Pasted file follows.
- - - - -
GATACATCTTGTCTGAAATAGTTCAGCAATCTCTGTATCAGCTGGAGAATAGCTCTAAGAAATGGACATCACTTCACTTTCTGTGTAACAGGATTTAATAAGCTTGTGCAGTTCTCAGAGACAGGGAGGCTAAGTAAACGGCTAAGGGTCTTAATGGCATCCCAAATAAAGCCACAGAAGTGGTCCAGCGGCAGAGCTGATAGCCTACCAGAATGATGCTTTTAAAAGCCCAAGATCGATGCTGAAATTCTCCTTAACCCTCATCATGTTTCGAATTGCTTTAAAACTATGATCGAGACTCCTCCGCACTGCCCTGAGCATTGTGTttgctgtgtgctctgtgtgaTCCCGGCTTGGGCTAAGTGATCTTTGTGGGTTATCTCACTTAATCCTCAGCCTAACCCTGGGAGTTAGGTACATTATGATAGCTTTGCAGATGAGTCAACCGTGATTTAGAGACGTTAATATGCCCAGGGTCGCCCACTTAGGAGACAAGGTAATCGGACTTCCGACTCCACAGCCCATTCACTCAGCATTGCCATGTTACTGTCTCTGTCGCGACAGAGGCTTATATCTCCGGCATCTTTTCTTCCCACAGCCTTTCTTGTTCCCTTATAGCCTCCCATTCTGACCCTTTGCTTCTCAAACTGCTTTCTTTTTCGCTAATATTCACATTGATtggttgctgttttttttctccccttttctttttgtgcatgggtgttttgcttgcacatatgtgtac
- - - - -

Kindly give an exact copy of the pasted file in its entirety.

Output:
GATACATCTTGTCTGAAATAGTTCAGCAATCTCTGTATCAGCTGGAGAATAGCTCTAAGAAATGGACATCACTTCACTTTCTGTGTAACAGGATTTAATAAGCTTGTGCAGTTCTCAGAGACAGGGAGGCTAAGTAAACGGCTAAGGGTCTTAATGGCATCCCAAATAAAGCCACAGAAGTGGTCCAGCGGCAGAGCTGATAGCCTACCAGAATGATGCTTTTAAAAGCCCAAGATCGATGCTGAAATTCTCCTTAACCCTCATCATGTTTCGAATTGCTTTAAAACTATGATCGAGACTCCTCCGCACTGCCCTGAGCATTGTGTttgctgtgtgctctgtgtgaTCCCGGCTTGGGCTAAGTGATCTTTGTGGGTTATCTCACTTAATCCTCAGCCTAACCCTGGGAGTTAGGTACATTATGATAGCTTTGCAGATGAGTCAACCGTGATTTAGAGACGTTAATATGCCCAGGGTCGCCCACTTAGGAGACAAGGTAATCGGACTTCCGACTCCACAGCCCATTCACTCAGCATTGCCATGTTACTGTCTCTGTCGCGACAGAGGCTTATATCTCCGGCATCTTTTCTTCCCACAGCCTTTCTTGTTCCCTTATAGCCTCCCATTCTGACCCTTTGCTTCTCAAACTGCTTTCTTTTTCGCTAATATTCACATTGATtggttgctgttttttttctccccttttctttttgtgcatgggtgttttgcttgcacatatgtgtac